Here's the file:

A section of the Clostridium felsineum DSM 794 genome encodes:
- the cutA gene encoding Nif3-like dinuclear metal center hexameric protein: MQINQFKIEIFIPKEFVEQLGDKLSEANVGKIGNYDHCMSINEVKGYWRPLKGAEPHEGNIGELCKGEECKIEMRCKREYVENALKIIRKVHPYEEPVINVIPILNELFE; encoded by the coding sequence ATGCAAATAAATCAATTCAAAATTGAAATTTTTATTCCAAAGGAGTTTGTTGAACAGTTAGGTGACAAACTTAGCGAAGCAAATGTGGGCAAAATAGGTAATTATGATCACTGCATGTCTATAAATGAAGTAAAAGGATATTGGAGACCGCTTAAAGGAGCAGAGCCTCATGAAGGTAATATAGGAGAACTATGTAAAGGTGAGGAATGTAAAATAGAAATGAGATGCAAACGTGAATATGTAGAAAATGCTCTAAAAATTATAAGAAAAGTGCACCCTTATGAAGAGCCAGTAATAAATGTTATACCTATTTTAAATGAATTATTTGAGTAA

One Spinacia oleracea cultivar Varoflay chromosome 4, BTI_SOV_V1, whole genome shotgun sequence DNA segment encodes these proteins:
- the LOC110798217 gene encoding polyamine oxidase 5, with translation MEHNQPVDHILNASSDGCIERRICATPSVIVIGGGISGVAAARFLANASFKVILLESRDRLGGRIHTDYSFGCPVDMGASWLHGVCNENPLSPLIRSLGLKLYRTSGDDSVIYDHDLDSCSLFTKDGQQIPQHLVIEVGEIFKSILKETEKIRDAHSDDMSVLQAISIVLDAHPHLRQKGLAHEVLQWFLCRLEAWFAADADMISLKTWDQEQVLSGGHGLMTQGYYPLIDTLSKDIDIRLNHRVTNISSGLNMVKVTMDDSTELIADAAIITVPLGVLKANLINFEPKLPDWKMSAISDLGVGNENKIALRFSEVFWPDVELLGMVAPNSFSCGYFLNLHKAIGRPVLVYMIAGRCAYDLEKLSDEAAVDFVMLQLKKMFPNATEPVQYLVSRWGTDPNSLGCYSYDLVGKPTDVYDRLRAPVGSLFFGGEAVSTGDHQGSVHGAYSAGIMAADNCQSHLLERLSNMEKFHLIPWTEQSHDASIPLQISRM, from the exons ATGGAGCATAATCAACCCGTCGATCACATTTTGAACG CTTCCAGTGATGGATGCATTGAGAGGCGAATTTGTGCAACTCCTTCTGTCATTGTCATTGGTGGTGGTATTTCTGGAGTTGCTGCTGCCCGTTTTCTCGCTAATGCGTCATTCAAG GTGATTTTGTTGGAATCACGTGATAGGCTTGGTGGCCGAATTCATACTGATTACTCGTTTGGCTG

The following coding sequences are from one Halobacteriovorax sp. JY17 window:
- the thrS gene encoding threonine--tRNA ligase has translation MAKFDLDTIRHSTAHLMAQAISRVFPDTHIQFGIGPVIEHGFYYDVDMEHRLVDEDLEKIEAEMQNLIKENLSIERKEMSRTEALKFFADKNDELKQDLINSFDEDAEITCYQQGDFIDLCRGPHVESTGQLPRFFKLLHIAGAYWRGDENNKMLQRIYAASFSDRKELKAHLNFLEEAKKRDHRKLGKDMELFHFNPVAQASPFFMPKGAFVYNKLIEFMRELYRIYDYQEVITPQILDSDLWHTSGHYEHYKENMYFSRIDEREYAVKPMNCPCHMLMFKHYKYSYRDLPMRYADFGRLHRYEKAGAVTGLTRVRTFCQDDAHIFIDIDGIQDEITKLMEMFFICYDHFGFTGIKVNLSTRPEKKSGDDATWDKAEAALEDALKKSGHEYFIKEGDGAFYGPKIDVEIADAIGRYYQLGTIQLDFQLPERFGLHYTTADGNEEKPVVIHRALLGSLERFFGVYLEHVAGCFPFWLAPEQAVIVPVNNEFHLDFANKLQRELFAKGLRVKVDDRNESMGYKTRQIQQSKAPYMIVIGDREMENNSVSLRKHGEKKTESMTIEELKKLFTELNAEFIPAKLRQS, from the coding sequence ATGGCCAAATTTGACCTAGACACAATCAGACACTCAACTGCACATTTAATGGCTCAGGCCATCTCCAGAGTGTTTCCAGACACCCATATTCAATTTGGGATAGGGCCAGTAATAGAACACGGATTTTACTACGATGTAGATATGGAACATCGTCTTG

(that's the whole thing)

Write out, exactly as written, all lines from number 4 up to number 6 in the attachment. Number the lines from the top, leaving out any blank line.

- the LOC110798217 gene encoding polyamine oxidase 5, with translation MEHNQPVDHILNASSDGCIERRICATPSVIVIGGGISGVAAARFLANASFKVILLESRDRLGGRIHTDYSFGCPVDMGASWLHGVCNENPLSPLIRSLGLKLYRTSGDDSVIYDHDLDSCSLFTKDGQQIPQHLVIEVGEIFKSILKETEKIRDAHSDDMSVLQAISIVLDAHPHLRQKGLAHEVLQWFLCRLEAWFAADADMISLKTWDQEQVLSGGHGLMTQGYYPLIDTLSKDIDIRLNHRVTNISSGLNMVKVTMDDSTELIADAAIITVPLGVLKANLINFEPKLPDWKMSAISDLGVGNENKIALRFSEVFWPDVELLGMVAPNSFSCGYFLNLHKAIGRPVLVYMIAGRCAYDLEKLSDEAAVDFVMLQLKKMFPNATEPVQYLVSRWGTDPNSLGCYSYDLVGKPTDVYDRLRAPVGSLFFGGEAVSTGDHQGSVHGAYSAGIMAADNCQSHLLERLSNMEKFHLIPWTEQSHDASIPLQISRM, from the exons ATGGAGCATAATCAACCCGTCGATCACATTTTGAACG CTTCCAGTGATGGATGCATTGAGAGGCGAATTTGTGCAACTCCTTCTGTCATTGTCATTGGTGGTGGTATTTCTGGAGTTGCTGCTGCCCGTTTTCTCGCTAATGCGTCATTCAAG GTGATTTTGTTGGAATCACGTGATAGGCTTGGTGGCCGAATTCATACTGATTACTCGTTTGGCTG

The following coding sequences are from one Halobacteriovorax sp. JY17 window:
- the thrS gene encoding threonine--tRNA ligase has translation MAKFDLDTIRHSTAHLMAQAISRVFPDTHIQFGIGPVIEHGFYYDVDMEHRLVDEDLEKIEAEMQNLIKENLSIERKEMSRTEALKFFADKNDELKQDLINSFDEDAEITCYQQGDFIDLCRGPHVESTGQLPRFFKLLHIAGAYWRGDENNKMLQRIYAASFSDRKELKAHLNFLEEAKKRDHRKLGKDMELFHFNPVAQASPFFMPKGAFVYNKLIEFMRELYRIYDYQEVITPQILDSDLWHTSGHYEHYKENMYFSRIDEREYAVKPMNCPCHMLMFKHYKYSYRDLPMRYADFGRLHRYEKAGAVTGLTRVRTFCQDDAHIFIDIDGIQDEITKLMEMFFICYDHFGFTGIKVNLSTRPEKKSGDDATWDKAEAALEDALKKSGHEYFIKEGDGAFYGPKIDVEIADAIGRYYQLGTIQLDFQLPERFGLHYTTADGNEEKPVVIHRALLGSLERFFGVYLEHVAGCFPFWLAPEQAVIVPVNNEFHLDFANKLQRELFAKGLRVKVDDRNESMGYKTRQIQQSKAPYMIVIGDREMENNSVSLRKHGEKKTESMTIEELKKLFTELNAEFIPAKLRQS, from the coding sequence ATGGCCAAATTTGACCTAGACACAATCAGACACTCAACTGCACATTTAATGGCTCAGGCCATCTCCAGAGTGTTTCCAGACACCCATATTCAATTTGGGATAGGGCCAGTAATAGAACACGGATTTTACTACGATGTAGATATGGAACATCGTCTTG